Tip 5: Value the process, not the finished product.

Wet on wet painting is peaceful. The brush bearing color glides smoothly over the paper’s wet surface. There are no lines to color in so there is freedom of movement and expression. Let the child experience the blending of colors naturally. Rose chose to stop each color at the next color’s edge – so still doesn’t realize that yellow and blue make green, or purple is created when blue meets red. I’m allowing her to discover this in her own time frame.

paint 7

I do have to admit that she was pretty darn excited about the finished process as well.

Finally Found Our Forest!

“Little soft clouds played happily in a blue sky, skipping from time to time in front of the sun as if they had come to put it out, and then sliding away suddenly so that the next might have his turn. ” Winnie-the-Pooh, A.A. Milne

Dallas/Fort Worth is not known for its forests, and nature … botanical gardens and Cowtown don’t count.  My search for the perfect “Forest Day” spot seemed fruitless, my criteria larger than my resources.

Here’s my check list:

  • Within an hour drive (preferably 30 minutes)
  • Can walk away from anything manmade in less than a half mile
  • Can access all year round
  • Permit-able to go off trail
  • Permit-able to dig, pick, collect, climb trees and touch anything
  • Has body of water

First I researched on-line. Then we visited some sites. One was a single trail with no water, one picnic tables by a lake, one grasslands with no trees.  A nearby state park seemed the most logical, until it was closed for an undetermined amount of time due to recent flooding damage.

Drum roll please … today we found it!

Clear Creek Natural Heritage Center, in Denton, TX.


I have to admit – the name scared me – it has the word “Center” in it, making me think it was man built.

Rose and I were the only ones there today. We visited with a Center staff person who told us all about the property. Its very purpose is education, and students can dig, collect, climb, and stick their toes in the creek.  The policy is “leave the trails at your own risk.” It is a system of trails which leads through varies ecosystems:  grassland prairie, creek, river, wetland, and FOREST (yes a forest does exist in North Texas for all you skeptics out there).  To walk the trail through all the ecosystems is only just over a three mile hike. It does have a small center, with touchable items like an armadillo shell, snake skins, coyote tail, rocks, fossils, and live turtles, all of which have been found on the property. It also has a small organic garden that the kids can help weed and pick and eat produce. Did I mention that it is only 40 minutes from our home? Check, check, check, check. Icing on the cake, on Thursday afternoons (that’s our Forest Day) a Master Naturalist runs a homeschool program for a couple of hours.

Today, we had a picnic by the center. Rose explored the Center’s collection of touchables.

Forest day 6

Rose oohed and ahhed as she examined squash and melons hanging from the vine.

She chased, but screamed when she actually touched, a cricket.

We hiked the Quarry Path trail (don’t be too impressed – it is a very short trail)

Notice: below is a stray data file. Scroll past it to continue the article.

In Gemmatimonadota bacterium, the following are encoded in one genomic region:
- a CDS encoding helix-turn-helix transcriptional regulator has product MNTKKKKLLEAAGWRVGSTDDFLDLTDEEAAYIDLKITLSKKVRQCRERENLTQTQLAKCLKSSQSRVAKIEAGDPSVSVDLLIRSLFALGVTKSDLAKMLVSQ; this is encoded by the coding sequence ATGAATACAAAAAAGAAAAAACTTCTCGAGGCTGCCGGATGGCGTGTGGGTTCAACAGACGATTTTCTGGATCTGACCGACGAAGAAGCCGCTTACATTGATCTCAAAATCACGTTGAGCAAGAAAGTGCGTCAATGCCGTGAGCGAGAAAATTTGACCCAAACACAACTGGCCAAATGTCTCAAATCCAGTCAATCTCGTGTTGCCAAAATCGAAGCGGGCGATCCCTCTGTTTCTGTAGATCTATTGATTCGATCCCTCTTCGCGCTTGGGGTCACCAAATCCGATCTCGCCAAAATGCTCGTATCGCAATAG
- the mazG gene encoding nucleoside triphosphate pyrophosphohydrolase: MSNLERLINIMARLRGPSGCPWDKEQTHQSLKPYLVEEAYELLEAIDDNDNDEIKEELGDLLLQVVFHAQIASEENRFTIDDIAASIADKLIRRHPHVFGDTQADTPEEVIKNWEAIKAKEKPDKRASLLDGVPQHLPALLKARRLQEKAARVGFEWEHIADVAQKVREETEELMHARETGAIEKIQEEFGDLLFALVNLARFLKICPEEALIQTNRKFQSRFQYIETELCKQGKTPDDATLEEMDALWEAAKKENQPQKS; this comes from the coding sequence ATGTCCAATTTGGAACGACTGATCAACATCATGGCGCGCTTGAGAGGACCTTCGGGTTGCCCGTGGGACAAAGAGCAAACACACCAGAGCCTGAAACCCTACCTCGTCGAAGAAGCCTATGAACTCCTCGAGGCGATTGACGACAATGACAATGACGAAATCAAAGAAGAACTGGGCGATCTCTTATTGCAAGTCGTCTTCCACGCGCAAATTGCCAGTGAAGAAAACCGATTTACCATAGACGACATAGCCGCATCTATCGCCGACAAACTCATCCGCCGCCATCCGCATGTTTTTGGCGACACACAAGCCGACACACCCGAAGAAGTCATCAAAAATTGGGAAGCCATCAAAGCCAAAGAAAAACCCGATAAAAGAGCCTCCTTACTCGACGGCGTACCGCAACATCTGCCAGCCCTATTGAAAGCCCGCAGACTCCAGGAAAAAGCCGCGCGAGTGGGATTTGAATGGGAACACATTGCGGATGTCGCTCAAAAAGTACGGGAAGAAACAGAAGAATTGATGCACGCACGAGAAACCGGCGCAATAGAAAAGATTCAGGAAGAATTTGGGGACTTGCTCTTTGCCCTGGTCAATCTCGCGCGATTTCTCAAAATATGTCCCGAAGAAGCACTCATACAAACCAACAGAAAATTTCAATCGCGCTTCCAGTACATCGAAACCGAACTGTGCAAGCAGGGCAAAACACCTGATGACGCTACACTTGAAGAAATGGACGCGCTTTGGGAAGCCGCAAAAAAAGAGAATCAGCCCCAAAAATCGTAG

We read the first chapter of “Winnie-the-Pooh” under a canopy of trees.

forest day 7Forest day 1

Let’s not forget Rose’s collection of treasures: nuts, acorn, leaves, and a stick.

Pretty good first day. Can’t wait to go back next week.

Library Larry’s Big Day – Clear Creek Natural Heritage Center

Take it from Herb: Have Patience

My older kids HATE the Herbert the Snail song which I would sing to them when they were impatient – “Have Patience. Have Patience. Don’t be in such a hurry …” Now I’m singing it to myself.

After reading and watching Helle Heckmann’s work, “Chidhood’s Garden” I was convicted to slow down my life, I just didn’t realize how frustrating it would be.

We go through our morning routine – personal devotions (thank God I didn’t forget this one today!) , breakfast, dishes, chores …

“Time to play outside Rose. Would you like to go to the park today?”


“What do you need to do before we can leave?”

“Put my puzzle away. Get dressed.”

Patience 1I’m thinking ten, fifteen minutes max – think again.

Three out of five of my children would throw the block puzzle pieces into the toy box – never to be found again. If I was lucky, one of my five would have put the blocks back in the original case haphazardly and put the case away. Then there’s Rose …

She has to put the puzzle together inside the case.

5 minutes later, she’s done. Or not …

She has done the puzzle – cow picture up – on the window of the case, so when she shuts the case and looks through the window the tractor picture and not the cow picture is showing through the window.

Therefore, she must redo the puzzle.

She dumps it out.

She thinks it through and realizes she must put together the puzzle on the opposite side of the case – away from the window.

10 minutes later (between the thinking and redoing the puzzle) .. she’s done.

Or not … When she closes the case, holds it by it’s handle, and looks through the window.

Sure enough, the cow picture is showing … but it is upside-down!

Patience 5

She opens the case and dumps it.

She sits and stares at it.

10 minutes later, she asks how to do it – No kidding she stared at it for almost 10 minutes without saying a word!

I take a deep breath and tell her – when really I wanted to throw the puzzle pieces into the toy box abyss.

She proudly completes the puzzle so that the cow picture is correctly seen through the case window.

Patience 3

Patience 6

Now time to get dressed.

She picks her clothes and lays them out to look at them (is this normal?).

She decides she wants two pig-tails, so grabs the pack of rubber bands.

Patience 2

Unfortunately there are five colors left on the scrunci pack.

She methodically takes two rubber yellow rubber bands off the pack and lays it on top of her shirt and stands back and looks a while.

She places the yellow bands back on the cardboard holder, and takes two orange off, lays them on her shirt, stands back, contemplates.

Returns the orange and slides the pink off – does the same.

Exchanges pink for red – same old, same old. Puts red back and tries out purple. She finally decides on one yellow and one purple.

This whole process took 20 minutes of my life! I have to admit I sat and watched and was somehow mesmerized by the entire process.